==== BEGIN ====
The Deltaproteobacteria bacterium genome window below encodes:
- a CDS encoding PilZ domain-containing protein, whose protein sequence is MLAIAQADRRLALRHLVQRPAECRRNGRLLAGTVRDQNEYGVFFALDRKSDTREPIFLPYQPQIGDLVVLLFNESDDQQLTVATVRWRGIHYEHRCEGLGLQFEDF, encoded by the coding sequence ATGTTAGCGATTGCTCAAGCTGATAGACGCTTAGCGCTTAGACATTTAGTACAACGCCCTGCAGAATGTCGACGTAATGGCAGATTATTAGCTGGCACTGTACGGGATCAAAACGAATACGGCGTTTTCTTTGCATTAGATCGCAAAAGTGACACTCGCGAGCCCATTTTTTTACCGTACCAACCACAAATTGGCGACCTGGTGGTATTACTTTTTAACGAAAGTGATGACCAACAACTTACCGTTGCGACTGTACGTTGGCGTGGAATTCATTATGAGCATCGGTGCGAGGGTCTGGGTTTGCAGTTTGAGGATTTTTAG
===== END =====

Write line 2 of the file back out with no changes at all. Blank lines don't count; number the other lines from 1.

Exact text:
- a CDS encoding PilZ domain-containing protein, whose protein sequence is MLAIAQADRRLALRHLVQRPAECRRNGRLLAGTVRDQNEYGVFFALDRKSDTREPIFLPYQPQIGDLVVLLFNESDDQQLTVATVRWRGIHYEHRCEGLGLQFEDF, encoded by the coding sequence ATGTTAGCGATTGCTCAAGCTGATAGACGCTTAGCGCTTAGACATTTAGTACAACGCCCTGCAGAATGTCGACGTAATGGCAGATTATTAGCTGGCACTGTACGGGATCAAAACGAATACGGCGTTTTCTTTGCATTAGATCGCAAAAGTGACACTCGCGAGCCCATTTTTTTACCGTACCAACCACAAATTGGCGACCTGGTGGTATTACTTTTTAACGAAAGTGATGACCAACAACTTACCGTTGCGACTGTACGTTGGCGTGGAATTCATTATGAGCATCGGTGCGAGGGTCTGGGTTTGCAGTTTGAGGATTTTTAG